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Federal Judge Tosses Out-of-State Tuition for U.S.-Born Children of Undocumented Immigrants


A federal judge in Miami has ruled that children of undocumented immigrants living in Florida should receive the lower in-state tuition rate for public colleges and universities. The issue has been a long-running dispute in Florida. Despite the judge’s ruling, children of undocumented immigrants, especially those brought to the country when they were younger, still face many challenges.

Earlier this year the Florida legislature shot down attempts to allow legal Florida citizens whose parents are undocumented immigrants, to have in-state tuition. The move came despite pleas from students like 18-year-old Renato Lherisson who was born in Florida, raised in Haiti, but returned following the 2010 Earthquake that devastated the country:

“From an earthquake, to you wanting to be more and working hard and getting A’s in school, you expect to go to college and pay normal tuition. And this issue coming up, it just breaks everything you want to do," he said at the time.

Out of state students pay about $17,000 a year to attend Florida’s public colleges and universities that puts higher education out of reach for many families.  At the time the debate was up in the legislature, lawmakers like Republican Senator Steve Oelrich who voted against several similar bills, said that the issue was one of fairness:

“It’s about removing all kind of qualifications for illegal aliens, but we’re going to keep the ones for the people in Michigan and that sort of thing.”  

But Tuesday a federal judge in Miami ruled that children of undocumented immigrants born in the U.S. and living in Florida- like Renato Lherisson-should receive the lower in-state tuition rate.

“I was very excited. I thought it was a fabulous and just ruling," said Karen Woodall, Executive Director of the Florida Center for Fiscal and Economic Policy.

“These are children who were born in the United State. They are U.S. Citizens, but because their parents are undocumented parents, they were charged out-of-state tuition which never made much sense to me.”

In Florida a child’s tuition status and whether they qualify for the lower, state-subsidized rate, is determined by the residency of their parents.

The judge’s ruling is only for the U.S. born children of undocumented immigrants, it wouldn’t apply to another group of students: those who were brought to the country as children and who remain undocumented. It’s a situation that students like Evelyn Rivera, who was brought to the U.S. when she was three years old from Colombia, know well.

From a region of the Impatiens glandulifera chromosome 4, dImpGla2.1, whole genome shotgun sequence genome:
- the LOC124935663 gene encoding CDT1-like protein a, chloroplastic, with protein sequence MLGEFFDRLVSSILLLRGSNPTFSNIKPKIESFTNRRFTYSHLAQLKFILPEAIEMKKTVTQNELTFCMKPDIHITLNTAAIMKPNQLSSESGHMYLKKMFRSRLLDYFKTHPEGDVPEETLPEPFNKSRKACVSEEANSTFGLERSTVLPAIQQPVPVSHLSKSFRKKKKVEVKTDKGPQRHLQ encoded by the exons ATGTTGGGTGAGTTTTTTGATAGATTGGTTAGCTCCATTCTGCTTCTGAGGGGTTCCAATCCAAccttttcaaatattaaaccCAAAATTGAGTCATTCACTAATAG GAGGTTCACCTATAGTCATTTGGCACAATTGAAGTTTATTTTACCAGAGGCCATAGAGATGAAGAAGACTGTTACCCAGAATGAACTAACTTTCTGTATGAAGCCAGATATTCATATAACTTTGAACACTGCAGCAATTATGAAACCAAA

“This past semester I had to stop my education because I couldn’t afford the prices anymore and it’s not something my parents can afford to pay for me,”  she said.

Rivera was able to get into a school despite her immigration status.  But other students in a similar position may not be as lucky. In Florida, colleges and universities don’t have to accept undocumented students. Recently, President Barack Obama signed an executive order that allows immigrants brought to the country as children to stay in the U.S on temporary basis and receive work permits. But it doesn’t provide them a pathway toward citizenship. Still, for many students, it’s an option.

The federal government announced last month that registration for the program is now open, and law firms like Rambana and Ricci in Tallahassee, are working to sign people up. Here is Elizabeth Ricci:

“There are several requirements. Person had to have entered before they were 16, they need to have been here for the last five years. They need to either have graduated or be attending high school or have a GED. They cannot have serious criminal histories or several misdemeanors, and they have to be under the age of 30 before the order was announced on June 15th of this year," said Elizabeth Ricci.

Ricci says the Obama administration’s immigration plan, while far from a solution, would at least allow these students to work and possibly, stay in school.

“But it doesn’t give a permanent status. It’s not a green card, or permanent residency or citizenship. For people interested in attending a school, you’d have to find out what those school’s rules are for admission.”  

Under the program, undocumented immigrants would have to apply for the work permits. If approved they would be good for two years and renewable for another two. Whether they would extend beyond that is unclear. Ricci says since the policy went into effect in August, her firm has received several hundred calls from people who are looking to get some immigration relief.

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Lynn Hatter is a Florida A&M University graduate with a bachelor’s degree in journalism. Lynn has served as reporter/producer for WFSU since 2007 with education and health care issues as her key coverage areas.  She is an award-winning member of the Capital Press Corps and has participated in the NPR Kaiser Health News Reporting Partnership and NPR Education Initiative. 

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